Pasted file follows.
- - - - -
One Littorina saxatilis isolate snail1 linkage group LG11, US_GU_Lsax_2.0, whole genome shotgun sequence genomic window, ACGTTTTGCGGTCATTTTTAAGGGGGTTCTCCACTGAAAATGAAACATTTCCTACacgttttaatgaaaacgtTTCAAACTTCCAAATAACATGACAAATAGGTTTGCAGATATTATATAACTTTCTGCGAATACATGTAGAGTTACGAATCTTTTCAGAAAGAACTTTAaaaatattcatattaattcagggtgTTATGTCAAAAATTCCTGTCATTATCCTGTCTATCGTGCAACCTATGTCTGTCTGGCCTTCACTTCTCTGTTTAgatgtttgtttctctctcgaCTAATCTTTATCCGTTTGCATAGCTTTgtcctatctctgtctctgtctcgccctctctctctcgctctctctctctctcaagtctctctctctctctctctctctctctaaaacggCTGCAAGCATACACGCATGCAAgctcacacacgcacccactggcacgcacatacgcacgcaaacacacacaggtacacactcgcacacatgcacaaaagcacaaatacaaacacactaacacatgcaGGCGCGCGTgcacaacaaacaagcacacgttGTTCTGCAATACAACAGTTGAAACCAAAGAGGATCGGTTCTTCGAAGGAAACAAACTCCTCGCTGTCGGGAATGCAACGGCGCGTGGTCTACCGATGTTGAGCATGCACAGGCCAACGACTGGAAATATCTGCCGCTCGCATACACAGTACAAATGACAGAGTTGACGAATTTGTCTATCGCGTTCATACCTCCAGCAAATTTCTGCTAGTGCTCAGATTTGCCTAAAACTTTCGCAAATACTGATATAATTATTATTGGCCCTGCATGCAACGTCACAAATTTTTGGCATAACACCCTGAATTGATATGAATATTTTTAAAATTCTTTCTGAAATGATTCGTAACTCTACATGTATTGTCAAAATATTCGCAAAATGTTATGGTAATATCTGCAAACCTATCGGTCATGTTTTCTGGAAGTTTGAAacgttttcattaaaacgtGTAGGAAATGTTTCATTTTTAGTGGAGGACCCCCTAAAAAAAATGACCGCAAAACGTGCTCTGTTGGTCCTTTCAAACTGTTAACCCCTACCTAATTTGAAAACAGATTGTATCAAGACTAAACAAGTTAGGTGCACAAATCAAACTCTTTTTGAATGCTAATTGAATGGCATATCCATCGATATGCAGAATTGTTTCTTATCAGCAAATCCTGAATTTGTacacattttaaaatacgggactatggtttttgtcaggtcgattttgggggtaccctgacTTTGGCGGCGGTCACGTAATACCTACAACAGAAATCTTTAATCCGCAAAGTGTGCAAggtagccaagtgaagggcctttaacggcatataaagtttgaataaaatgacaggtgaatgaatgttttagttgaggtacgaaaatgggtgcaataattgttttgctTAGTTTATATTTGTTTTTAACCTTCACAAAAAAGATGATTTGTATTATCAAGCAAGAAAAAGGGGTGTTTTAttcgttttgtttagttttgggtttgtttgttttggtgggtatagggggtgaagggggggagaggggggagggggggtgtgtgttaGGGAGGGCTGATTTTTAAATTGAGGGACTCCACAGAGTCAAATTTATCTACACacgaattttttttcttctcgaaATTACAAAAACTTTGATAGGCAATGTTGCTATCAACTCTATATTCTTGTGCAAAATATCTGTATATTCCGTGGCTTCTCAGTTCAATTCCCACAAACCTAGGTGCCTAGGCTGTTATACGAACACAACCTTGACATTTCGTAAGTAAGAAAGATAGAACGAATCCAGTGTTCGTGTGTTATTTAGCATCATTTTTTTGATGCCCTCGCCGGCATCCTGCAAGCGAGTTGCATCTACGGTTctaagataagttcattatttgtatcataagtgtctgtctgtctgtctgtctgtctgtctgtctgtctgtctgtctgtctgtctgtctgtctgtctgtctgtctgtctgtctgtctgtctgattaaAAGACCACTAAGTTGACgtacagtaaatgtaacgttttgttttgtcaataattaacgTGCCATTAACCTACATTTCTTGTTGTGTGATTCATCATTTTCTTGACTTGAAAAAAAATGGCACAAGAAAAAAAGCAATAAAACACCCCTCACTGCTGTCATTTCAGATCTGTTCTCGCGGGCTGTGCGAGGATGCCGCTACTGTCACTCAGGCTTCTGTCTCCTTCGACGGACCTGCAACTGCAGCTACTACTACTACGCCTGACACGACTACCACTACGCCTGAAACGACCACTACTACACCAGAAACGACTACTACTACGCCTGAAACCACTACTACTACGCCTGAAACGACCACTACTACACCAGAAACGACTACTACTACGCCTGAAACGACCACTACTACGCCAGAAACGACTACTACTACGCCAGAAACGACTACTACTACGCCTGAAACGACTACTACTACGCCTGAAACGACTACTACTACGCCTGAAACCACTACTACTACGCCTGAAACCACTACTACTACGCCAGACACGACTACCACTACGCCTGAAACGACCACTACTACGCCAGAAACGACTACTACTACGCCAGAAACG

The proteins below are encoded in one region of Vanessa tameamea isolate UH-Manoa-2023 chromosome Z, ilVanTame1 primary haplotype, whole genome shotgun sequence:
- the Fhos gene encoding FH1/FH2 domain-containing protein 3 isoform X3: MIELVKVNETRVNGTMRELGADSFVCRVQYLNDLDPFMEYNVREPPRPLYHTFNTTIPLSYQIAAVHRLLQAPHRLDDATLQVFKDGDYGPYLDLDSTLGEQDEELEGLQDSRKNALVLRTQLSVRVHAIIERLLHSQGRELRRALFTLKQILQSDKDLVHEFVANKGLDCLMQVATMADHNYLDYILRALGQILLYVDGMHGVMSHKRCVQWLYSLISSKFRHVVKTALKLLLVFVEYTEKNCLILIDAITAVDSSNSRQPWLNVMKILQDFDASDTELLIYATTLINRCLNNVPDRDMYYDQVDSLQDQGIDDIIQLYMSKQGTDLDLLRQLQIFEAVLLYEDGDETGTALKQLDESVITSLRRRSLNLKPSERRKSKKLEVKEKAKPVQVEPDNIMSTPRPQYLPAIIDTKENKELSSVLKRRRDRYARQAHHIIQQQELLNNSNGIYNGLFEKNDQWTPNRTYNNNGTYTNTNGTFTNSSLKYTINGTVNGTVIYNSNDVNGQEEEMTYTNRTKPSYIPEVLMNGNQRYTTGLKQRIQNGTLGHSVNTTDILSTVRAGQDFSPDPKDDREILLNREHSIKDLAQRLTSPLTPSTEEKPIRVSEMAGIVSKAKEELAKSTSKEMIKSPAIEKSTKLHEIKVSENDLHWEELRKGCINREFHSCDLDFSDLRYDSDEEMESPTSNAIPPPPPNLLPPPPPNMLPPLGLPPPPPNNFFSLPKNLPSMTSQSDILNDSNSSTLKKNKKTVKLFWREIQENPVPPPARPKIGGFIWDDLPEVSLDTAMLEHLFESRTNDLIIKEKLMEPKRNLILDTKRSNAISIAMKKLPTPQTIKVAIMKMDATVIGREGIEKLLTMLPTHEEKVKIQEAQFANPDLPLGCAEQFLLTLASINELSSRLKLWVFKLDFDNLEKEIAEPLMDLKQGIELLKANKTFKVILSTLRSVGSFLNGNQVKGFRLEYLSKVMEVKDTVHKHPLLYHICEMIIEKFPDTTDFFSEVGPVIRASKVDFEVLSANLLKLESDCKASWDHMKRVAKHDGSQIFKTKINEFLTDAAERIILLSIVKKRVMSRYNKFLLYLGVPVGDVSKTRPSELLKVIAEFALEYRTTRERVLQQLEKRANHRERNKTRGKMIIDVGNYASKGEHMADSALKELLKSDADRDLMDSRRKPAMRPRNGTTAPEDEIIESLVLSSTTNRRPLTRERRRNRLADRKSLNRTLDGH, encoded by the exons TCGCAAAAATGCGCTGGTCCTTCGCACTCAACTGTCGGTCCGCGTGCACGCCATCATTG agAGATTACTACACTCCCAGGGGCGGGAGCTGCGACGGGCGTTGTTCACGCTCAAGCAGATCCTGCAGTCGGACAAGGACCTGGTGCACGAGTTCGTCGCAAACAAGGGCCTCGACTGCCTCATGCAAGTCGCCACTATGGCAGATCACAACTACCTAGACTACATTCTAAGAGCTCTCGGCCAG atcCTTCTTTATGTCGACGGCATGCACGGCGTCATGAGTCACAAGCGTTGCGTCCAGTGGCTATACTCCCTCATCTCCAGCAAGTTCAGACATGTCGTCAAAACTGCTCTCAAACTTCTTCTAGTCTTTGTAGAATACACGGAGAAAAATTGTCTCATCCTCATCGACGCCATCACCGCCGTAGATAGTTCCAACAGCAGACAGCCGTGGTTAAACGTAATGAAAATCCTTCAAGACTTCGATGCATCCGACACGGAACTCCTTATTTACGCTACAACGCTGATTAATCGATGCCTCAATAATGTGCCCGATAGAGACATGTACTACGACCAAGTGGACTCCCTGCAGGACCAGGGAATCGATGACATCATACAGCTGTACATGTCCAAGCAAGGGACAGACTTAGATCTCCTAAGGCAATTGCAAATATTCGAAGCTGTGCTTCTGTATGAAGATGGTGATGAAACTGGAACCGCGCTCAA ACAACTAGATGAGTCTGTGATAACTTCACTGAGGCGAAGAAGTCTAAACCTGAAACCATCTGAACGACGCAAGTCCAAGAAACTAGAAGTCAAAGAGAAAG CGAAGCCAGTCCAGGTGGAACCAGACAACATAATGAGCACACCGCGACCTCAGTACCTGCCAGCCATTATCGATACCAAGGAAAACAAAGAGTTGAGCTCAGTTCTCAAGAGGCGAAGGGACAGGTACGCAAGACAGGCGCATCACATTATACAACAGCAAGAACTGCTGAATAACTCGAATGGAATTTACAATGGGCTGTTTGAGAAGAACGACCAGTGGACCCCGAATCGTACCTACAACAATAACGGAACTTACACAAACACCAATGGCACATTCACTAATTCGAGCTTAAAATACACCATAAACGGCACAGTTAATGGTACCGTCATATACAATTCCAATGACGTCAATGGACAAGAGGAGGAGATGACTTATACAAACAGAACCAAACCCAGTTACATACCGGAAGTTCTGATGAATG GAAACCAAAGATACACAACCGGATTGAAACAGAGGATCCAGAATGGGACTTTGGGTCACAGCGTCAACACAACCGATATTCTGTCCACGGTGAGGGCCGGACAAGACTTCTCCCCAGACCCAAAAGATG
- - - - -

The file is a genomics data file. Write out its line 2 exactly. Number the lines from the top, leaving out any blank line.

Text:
The proteins below are encoded in one region of Vanessa tameamea isolate UH-Manoa-2023 chromosome Z, ilVanTame1 primary haplotype, whole genome shotgun sequence: